While they’re away: Take time to show families of deployed airmen you care
It is not about whether you are for or against the troop surge in Iraq.
It is not even about if you think the war is won or lost.
And, most assuredly, it is not about whether you are a Republican or a Democrat.
It is about knowing that Wayne County and Seymour Johnson Air Force Base will have sent more than 600 airmen overseas to assist in the war against terror before the end of this deployment cycle. And that does not even count the other airmen and support personnel who are already in the region fighting for freedom for Iraq and peace for the world.
Once the roar of the jets and transport planes dies down, there will be families left behind, too — children who will not see their moms and dads for months and spouses who must carry on the family duties by themselves.
And that is where our mission should come in.
Wayne County residents have always been strong supporters of the base and its occupants — willingly offering a donation, a waving flag or volunteer time to help the Air Force community.
So, being there for our airmen and their families is nothing new.
There are hundreds of ways to help — offer a lawn mowing or a little baby-sitting to the wife of a deployed spouse or simply invite a temporarily-single dad and his children over for a barbecue.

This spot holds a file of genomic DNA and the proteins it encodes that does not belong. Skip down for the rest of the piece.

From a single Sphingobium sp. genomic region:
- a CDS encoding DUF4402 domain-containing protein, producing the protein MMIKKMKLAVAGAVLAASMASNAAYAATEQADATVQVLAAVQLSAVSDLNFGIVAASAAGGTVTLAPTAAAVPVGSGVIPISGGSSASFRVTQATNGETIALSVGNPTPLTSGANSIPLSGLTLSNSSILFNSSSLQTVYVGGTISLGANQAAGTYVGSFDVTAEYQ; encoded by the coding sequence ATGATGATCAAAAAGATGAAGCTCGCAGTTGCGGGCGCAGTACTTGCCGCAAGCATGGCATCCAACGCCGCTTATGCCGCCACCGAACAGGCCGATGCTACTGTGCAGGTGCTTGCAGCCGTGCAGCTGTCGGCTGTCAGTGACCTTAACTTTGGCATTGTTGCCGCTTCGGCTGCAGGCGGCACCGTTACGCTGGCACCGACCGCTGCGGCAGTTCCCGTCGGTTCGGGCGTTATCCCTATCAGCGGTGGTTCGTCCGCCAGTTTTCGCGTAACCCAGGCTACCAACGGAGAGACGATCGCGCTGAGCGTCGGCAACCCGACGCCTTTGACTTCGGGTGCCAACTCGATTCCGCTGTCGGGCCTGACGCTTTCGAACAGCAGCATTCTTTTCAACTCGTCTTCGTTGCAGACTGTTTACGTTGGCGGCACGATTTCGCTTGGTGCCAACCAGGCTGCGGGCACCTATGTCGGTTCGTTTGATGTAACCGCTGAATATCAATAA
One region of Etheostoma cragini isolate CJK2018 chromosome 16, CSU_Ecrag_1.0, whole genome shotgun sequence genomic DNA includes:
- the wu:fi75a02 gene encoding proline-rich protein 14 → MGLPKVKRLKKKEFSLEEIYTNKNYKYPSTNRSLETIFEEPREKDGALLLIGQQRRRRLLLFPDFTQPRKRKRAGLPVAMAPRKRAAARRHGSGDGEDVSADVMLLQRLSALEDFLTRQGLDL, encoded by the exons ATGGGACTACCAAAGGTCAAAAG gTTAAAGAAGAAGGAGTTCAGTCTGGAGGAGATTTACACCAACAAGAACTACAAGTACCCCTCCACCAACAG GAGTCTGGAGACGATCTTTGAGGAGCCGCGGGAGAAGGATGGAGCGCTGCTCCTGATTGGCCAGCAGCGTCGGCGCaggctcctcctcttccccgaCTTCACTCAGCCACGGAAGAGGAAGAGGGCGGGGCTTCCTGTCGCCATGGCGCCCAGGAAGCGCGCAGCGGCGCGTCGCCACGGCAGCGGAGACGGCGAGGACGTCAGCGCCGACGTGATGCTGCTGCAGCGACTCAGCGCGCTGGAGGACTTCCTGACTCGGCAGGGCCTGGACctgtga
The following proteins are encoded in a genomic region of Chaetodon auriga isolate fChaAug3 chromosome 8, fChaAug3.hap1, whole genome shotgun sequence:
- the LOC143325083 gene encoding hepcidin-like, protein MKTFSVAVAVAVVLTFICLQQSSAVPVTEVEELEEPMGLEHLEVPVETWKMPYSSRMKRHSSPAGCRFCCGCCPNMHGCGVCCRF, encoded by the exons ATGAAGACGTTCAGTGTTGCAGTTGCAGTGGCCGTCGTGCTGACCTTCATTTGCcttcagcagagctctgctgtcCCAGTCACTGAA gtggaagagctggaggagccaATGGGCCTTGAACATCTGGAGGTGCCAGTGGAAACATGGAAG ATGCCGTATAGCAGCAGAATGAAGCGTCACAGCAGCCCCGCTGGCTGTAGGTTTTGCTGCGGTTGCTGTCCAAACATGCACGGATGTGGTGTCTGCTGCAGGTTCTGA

And if you are lucky enough to know one of these families well enough or work with someone who has just had to say goodbye for now to a loved one, offer an ear. Sometimes knowing someone is there is as important as actually getting help.
And if you aren’t sure what you can do personally, you can still help symbolically. Proudly display your flag until our airmen are safely back home. You never know what kind of comfort even that small a bit of support might bring to a military family driving by your home, how proud it will make a child to know that what his dad or mom does makes him or her a hero.
Seymour Johnson Air Force Base has always been a big part of Wayne County — and this community is full of people who have already retired from careers in the Air Force.
So, when a unit deploys, we take that seriously.
Soon enough, the homecomings will begin and base and community residents can celebrate another round of successful missions.
In the meantime, we can make sure our airmen know that while they are gone, their families are not alone.
Published in Editorials on September 16, 2007 12:03 AM